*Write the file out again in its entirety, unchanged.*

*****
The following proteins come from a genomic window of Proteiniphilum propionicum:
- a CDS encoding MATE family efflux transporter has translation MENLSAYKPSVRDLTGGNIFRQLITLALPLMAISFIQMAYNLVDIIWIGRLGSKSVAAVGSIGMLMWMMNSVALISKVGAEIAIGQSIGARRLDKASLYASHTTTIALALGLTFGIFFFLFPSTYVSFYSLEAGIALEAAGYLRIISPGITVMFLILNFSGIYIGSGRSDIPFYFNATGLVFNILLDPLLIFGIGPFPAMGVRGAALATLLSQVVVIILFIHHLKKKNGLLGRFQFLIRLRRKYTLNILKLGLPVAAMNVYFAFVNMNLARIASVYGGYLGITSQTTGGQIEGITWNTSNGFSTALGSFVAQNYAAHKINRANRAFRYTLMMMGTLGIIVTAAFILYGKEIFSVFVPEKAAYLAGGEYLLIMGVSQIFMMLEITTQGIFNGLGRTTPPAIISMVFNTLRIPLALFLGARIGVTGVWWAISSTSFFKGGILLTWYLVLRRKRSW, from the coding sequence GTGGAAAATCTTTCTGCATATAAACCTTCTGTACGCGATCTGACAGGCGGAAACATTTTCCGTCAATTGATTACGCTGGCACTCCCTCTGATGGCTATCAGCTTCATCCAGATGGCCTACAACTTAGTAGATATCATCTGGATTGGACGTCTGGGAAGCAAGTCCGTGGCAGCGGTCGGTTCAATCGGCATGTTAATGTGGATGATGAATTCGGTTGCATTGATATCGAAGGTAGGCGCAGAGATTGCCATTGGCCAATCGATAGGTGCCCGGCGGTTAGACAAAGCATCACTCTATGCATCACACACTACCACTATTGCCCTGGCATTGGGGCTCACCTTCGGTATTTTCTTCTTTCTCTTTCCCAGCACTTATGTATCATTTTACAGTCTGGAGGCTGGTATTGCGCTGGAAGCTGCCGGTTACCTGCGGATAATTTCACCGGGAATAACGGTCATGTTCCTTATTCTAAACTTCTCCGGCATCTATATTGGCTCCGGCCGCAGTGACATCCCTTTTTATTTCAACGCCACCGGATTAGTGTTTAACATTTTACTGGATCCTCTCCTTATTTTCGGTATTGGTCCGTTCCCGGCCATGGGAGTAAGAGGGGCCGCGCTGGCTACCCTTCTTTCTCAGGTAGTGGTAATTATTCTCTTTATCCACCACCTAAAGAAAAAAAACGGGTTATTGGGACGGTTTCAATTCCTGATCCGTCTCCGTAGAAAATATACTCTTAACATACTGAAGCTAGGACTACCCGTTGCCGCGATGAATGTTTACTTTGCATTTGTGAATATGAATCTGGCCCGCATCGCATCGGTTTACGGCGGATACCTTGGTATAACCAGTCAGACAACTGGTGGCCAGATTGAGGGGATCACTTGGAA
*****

The following proteins come from a genomic window of Proteiniphilum propionicum:
- a CDS encoding MATE family efflux transporter has translation MENLSAYKPSVRDLTGGNIFRQLITLALPLMAISFIQMAYNLVDIIWIGRLGSKSVAAVGSIGMLMWMMNSVALISKVGAEIAIGQSIGARRLDKASLYASHTTTIALALGLTFGIFFFLFPSTYVSFYSLEAGIALEAAGYLRIISPGITVMFLILNFSGIYIGSGRSDIPFYFNATGLVFNILLDPLLIFGIGPFPAMGVRGAALATLLSQVVVIILFIHHLKKKNGLLGRFQFLIRLRRKYTLNILKLGLPVAAMNVYFAFVNMNLARIASVYGGYLGITSQTTGGQIEGITWNTSNGFSTALGSFVAQNYAAHKINRANRAFRYTLMMMGTLGIIVTAAFILYGKEIFSVFVPEKAAYLAGGEYLLIMGVSQIFMMLEITTQGIFNGLGRTTPPAIISMVFNTLRIPLALFLGARIGVTGVWWAISSTSFFKGGILLTWYLVLRRKRSW, from the coding sequence GTGGAAAATCTTTCTGCATATAAACCTTCTGTACGCGATCTGACAGGCGGAAACATTTTCCGTCAATTGATTACGCTGGCACTCCCTCTGATGGCTATCAGCTTCATCCAGATGGCCTACAACTTAGTAGATATCATCTGGATTGGACGTCTGGGAAGCAAGTCCGTGGCAGCGGTCGGTTCAATCGGCATGTTAATGTGGATGATGAATTCGGTTGCATTGATATCGAAGGTAGGCGCAGAGATTGCCATTGGCCAATCGATAGGTGCCCGGCGGTTAGACAAAGCATCACTCTATGCATCACACACTACCACTATTGCCCTGGCATTGGGGCTCACCTTCGGTATTTTCTTCTTTCTCTTTCCCAGCACTTATGTATCATTTTACAGTCTGGAGGCTGGTATTGCGCTGGAAGCTGCCGGTTACCTGCGGATAATTTCACCGGGAATAACGGTCATGTTCCTTATTCTAAACTTCTCCGGCATCTATATTGGCTCCGGCCGCAGTGACATCCCTTTTTATTTCAACGCCACCGGATTAGTGTTTAACATTTTACTGGATCCTCTCCTTATTTTCGGTATTGGTCCGTTCCCGGCCATGGGAGTAAGAGGGGCCGCGCTGGCTACCCTTCTTTCTCAGGTAGTGGTAATTATTCTCTTTATCCACCACCTAAAGAAAAAAAACGGGTTATTGGGACGGTTTCAATTCCTGATCCGTCTCCGTAGAAAATATACTCTTAACATACTGAAGCTAGGACTACCCGTTGCCGCGATGAATGTTTACTTTGCATTTGTGAATATGAATCTGGCCCGCATCGCATCGGTTTACGGCGGATACCTTGGTATAACCAGTCAGACAACTGGTGGCCAGATTGAGGGGATCACTTGGAA